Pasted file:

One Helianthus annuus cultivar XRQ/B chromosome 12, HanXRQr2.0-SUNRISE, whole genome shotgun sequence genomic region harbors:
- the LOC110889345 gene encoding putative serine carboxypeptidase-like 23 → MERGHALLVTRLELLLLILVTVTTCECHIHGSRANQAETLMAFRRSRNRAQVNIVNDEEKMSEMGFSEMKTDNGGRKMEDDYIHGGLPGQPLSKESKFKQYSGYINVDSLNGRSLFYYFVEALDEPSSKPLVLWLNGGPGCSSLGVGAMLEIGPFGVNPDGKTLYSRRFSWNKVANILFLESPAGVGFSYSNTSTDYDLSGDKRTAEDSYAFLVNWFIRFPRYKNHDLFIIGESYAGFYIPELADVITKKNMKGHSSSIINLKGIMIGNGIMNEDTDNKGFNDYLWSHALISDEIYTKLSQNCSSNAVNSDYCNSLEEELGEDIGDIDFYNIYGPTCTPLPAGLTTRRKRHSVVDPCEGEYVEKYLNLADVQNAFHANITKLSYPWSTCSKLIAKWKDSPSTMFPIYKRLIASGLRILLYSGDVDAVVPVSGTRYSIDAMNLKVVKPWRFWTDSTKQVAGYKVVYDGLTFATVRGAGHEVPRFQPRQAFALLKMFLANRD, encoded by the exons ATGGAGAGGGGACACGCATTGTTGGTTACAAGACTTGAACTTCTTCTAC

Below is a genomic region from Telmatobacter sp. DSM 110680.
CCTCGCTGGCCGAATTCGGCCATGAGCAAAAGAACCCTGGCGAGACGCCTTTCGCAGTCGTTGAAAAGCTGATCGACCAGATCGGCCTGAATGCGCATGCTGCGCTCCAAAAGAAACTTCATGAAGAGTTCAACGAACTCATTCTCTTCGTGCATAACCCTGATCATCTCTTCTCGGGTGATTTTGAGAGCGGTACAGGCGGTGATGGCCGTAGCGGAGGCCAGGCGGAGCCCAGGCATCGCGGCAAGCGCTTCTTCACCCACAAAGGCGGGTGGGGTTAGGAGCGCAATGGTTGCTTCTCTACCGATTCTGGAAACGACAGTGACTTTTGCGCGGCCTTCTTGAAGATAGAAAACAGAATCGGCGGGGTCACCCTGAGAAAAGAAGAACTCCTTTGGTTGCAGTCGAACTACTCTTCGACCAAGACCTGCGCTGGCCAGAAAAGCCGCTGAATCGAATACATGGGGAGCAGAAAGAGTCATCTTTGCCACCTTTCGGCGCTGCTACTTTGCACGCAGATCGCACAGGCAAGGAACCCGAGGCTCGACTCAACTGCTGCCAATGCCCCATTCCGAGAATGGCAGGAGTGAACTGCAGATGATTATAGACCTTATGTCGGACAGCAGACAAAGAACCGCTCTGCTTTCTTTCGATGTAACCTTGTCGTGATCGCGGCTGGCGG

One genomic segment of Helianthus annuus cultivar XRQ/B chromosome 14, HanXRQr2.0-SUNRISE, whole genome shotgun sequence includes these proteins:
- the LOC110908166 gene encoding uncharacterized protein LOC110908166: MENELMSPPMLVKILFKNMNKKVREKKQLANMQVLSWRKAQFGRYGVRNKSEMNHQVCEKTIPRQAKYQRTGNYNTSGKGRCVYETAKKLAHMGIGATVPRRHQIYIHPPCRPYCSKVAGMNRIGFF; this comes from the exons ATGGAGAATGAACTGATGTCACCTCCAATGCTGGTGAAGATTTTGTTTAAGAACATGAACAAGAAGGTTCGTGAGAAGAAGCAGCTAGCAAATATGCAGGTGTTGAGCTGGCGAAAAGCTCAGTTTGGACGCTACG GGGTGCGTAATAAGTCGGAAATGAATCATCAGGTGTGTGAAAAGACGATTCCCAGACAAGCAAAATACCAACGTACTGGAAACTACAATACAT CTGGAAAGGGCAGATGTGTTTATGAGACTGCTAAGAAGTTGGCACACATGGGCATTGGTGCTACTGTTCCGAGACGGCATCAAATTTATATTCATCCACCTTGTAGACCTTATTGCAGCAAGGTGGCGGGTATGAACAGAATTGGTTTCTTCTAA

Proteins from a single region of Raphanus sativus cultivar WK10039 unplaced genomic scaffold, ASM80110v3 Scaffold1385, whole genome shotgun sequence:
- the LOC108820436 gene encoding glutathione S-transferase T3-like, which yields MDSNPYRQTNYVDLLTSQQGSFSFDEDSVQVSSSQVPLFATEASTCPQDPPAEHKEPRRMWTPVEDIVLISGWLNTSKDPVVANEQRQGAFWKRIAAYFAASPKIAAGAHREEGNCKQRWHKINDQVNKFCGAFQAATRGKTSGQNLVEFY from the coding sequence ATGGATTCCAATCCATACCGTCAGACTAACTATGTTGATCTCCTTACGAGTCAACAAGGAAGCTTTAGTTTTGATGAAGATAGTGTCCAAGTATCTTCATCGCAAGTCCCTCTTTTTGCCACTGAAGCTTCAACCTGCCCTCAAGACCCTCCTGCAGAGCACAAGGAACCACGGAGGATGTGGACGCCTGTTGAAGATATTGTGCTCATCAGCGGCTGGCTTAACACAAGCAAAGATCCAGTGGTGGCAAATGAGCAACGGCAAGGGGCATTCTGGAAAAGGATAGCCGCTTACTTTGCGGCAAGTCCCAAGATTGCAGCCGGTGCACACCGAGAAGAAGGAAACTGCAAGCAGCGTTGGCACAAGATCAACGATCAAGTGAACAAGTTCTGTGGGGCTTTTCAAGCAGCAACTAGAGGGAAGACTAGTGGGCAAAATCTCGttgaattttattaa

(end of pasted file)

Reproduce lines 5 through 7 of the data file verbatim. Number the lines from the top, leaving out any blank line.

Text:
One genomic segment of Helianthus annuus cultivar XRQ/B chromosome 14, HanXRQr2.0-SUNRISE, whole genome shotgun sequence includes these proteins:
- the LOC110908166 gene encoding uncharacterized protein LOC110908166: MENELMSPPMLVKILFKNMNKKVREKKQLANMQVLSWRKAQFGRYGVRNKSEMNHQVCEKTIPRQAKYQRTGNYNTSGKGRCVYETAKKLAHMGIGATVPRRHQIYIHPPCRPYCSKVAGMNRIGFF; this comes from the exons ATGGAGAATGAACTGATGTCACCTCCAATGCTGGTGAAGATTTTGTTTAAGAACATGAACAAGAAGGTTCGTGAGAAGAAGCAGCTAGCAAATATGCAGGTGTTGAGCTGGCGAAAAGCTCAGTTTGGACGCTACG GGGTGCGTAATAAGTCGGAAATGAATCATCAGGTGTGTGAAAAGACGATTCCCAGACAAGCAAAATACCAACGTACTGGAAACTACAATACAT CTGGAAAGGGCAGATGTGTTTATGAGACTGCTAAGAAGTTGGCACACATGGGCATTGGTGCTACTGTTCCGAGACGGCATCAAATTTATATTCATCCACCTTGTAGACCTTATTGCAGCAAGGTGGCGGGTATGAACAGAATTGGTTTCTTCTAA

Proteins from a single region of Raphanus sativus cultivar WK10039 unplaced genomic scaffold, ASM80110v3 Scaffold1385, whole genome shotgun sequence: